Cloud // Software as a Service
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3/13/2014
06:24 PM
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Google Drive Chops Prices

Google Drive blows past other online storage services by tripling free space to 15 GB and cutting prices across the board.

(Source: JD Hancock/Flickr)
(Source: JD Hancock/Flickr)

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Laurianne
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Laurianne,
User Rank: Author
3/14/2014 | 4:06:34 PM
Re: Competition!
What do you think is the magic price here? Has Google reached it yet?
Thomas Claburn
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Thomas Claburn,
User Rank: Author
3/14/2014 | 3:54:42 PM
Re: Google needs to make a categorical statement: No Drive snooping
>They need to make a categorical statement that they won't examine your information in Drive.

I'd like to see that too, but I suspect it won't happen. Drive users, however, can still encrypt files locally and upload them. 
Charlie Babcock
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Charlie Babcock,
User Rank: Author
3/14/2014 | 1:31:55 PM
Google needs to make a categorical statement: No Drive snooping
In the past, Google has said it is free to view your information as a better way to bring the world's information to you. It's in your interest, so just let us do what we do best. They need to make a categorical statement that they won't examine your information in Drive. I do agree storage on Drive is probably more secure than on your computer or disk at home, and it's a good strategy to use it as recovery site if you lose the former.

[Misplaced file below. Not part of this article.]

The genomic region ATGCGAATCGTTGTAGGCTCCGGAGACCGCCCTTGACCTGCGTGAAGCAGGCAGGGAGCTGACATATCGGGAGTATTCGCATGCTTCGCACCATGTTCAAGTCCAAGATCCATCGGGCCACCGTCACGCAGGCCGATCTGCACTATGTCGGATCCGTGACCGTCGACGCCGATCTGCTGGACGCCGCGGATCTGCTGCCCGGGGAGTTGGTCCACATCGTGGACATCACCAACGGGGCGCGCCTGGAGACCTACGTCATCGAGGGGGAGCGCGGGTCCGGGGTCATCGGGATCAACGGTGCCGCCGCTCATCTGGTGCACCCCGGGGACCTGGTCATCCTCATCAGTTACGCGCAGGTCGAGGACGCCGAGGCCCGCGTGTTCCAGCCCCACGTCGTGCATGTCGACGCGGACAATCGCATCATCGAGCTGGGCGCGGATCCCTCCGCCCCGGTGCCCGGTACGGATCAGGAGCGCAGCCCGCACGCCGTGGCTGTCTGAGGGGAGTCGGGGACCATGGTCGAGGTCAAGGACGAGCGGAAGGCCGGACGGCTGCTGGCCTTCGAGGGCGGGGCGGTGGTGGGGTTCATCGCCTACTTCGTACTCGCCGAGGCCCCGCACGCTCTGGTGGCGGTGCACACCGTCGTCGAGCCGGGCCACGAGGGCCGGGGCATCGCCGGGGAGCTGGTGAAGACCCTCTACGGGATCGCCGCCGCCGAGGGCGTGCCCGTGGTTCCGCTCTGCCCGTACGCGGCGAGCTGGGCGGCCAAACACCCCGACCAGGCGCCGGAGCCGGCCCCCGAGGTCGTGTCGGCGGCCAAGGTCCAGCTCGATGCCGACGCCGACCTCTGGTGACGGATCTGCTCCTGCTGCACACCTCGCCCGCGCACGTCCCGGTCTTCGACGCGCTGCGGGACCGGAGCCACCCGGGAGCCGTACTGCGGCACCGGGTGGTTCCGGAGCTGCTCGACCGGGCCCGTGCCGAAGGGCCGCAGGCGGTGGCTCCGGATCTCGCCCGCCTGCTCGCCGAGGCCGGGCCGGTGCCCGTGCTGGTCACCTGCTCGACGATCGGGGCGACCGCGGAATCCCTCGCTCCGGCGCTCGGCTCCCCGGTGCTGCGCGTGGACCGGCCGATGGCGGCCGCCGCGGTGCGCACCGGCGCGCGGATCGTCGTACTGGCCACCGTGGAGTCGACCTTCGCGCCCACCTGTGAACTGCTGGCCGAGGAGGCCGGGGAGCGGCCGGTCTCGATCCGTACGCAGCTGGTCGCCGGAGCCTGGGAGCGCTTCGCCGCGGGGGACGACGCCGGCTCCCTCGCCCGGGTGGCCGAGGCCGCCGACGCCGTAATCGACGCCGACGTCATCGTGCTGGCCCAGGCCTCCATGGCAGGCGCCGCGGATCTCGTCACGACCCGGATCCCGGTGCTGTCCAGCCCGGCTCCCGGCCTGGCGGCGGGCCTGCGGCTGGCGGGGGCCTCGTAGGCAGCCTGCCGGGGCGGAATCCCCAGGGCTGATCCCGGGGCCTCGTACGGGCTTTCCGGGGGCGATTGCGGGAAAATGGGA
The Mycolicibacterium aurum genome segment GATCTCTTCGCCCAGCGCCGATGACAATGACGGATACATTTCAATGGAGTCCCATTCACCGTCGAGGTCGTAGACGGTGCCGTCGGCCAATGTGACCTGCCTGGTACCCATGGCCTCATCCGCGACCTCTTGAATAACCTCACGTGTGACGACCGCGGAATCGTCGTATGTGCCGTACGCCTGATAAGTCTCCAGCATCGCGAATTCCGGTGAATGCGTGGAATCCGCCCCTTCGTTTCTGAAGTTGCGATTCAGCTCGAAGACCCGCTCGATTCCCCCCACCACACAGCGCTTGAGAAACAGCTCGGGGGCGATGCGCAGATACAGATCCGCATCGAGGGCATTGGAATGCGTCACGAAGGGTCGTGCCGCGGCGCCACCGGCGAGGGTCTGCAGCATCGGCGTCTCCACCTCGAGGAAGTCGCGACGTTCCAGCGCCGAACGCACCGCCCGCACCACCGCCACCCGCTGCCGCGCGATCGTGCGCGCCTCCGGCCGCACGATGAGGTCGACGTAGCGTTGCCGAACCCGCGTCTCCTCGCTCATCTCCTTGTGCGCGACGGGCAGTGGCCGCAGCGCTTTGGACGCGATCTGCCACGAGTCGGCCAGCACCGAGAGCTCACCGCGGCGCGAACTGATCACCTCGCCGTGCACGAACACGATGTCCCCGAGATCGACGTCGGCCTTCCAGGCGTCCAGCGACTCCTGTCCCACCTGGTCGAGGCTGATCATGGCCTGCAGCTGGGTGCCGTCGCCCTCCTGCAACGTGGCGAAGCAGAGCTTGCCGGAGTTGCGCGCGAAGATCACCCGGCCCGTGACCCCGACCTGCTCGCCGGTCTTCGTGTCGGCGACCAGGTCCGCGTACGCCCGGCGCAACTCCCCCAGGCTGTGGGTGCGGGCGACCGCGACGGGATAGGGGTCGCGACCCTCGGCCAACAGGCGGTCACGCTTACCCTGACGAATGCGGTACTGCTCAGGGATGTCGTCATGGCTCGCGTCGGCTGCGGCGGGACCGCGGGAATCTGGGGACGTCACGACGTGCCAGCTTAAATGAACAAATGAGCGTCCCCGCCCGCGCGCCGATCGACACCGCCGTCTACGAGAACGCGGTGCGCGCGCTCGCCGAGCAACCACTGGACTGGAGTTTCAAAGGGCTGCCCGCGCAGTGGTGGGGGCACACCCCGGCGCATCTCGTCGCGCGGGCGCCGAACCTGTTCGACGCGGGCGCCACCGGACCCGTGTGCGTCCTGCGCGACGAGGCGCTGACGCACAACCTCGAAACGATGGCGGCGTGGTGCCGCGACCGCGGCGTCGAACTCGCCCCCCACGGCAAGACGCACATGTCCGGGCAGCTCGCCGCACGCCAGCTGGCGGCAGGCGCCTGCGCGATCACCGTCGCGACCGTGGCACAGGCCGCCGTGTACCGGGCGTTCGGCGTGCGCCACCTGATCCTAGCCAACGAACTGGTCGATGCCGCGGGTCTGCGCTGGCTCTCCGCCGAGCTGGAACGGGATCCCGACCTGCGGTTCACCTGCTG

melgross
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melgross,
User Rank: Ninja
3/14/2014 | 11:12:06 AM
What does Google know?
What I'm concerned about is what Google does with this info? For corporate customers, they likely keep hands off. I can't imagine businesses using them otherwise. But for consumer use, I simply won't ever trust Google, no matter what they say. In the past they've denied a number of things that later turned out to be true.
Alison_Diana
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50%
Alison_Diana,
User Rank: Author
3/14/2014 | 9:09:12 AM
Price Drops Alone?
Not sure if cutting prices will be enough to counter the public and corporate fears about NSA's intrusion into privacy and confidentiality. I think the technology industry must work together (perhaps in collaboration with individual government reps) to clarify or change the laws to protect data from warrantless searches. Only then, perhaps, will those fears be allayed. We've seen a number of non-US organizations move away from contracts with US cloud service providers post-Snowden -- and those are only the ones that went public. Who knows how many others never even made it to the board rooms of public companies?
Alison_Diana
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Alison_Diana,
User Rank: Author
3/14/2014 | 9:03:43 AM
Re: .gov is watching so no thanks.
If you do choose to store data on a drive of some kind though, it's important to keep a copy offsite somewhere in case of fire, water damage, break-in, or some other disaster, natural or man-made. Granted, you may not have immediate access as you would in the case of cloud backup, but you will at least have copies for future recovery. Of course, it's important to keep data up-to-date, too.
anon6566929770
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50%
anon6566929770,
User Rank: Apprentice
3/14/2014 | 2:07:19 AM
Storage space should be free
Why would you even pay for online storage space when you can possibly get all the storage you need with Copywith a little bit of referral effort?
Gary_EL
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50%
Gary_EL,
User Rank: Ninja
3/13/2014 | 10:31:31 PM
SpiderOak
Never mind the NSA, but I wonder what would happen if the police or the DA were convinced that some important evidence relevant to a major felony is stored with SpiderOak. Maybe there isn't an "encryption key," but I'll bet the local authorities will get what they want, one way or the other. Anybody who's got something to hide should keep it offline.
Truthis!
50%
50%
Truthis!,
User Rank: Apprentice
3/13/2014 | 8:55:10 PM
Competition!
Seems like they all are dropping.
anon1172221635
100%
0%
anon1172221635,
User Rank: Apprentice
3/13/2014 | 7:16:58 PM
.gov is watching so no thanks.
.gov is watching so no thanks. My local 2tb hard drive for 60 dollars works fine
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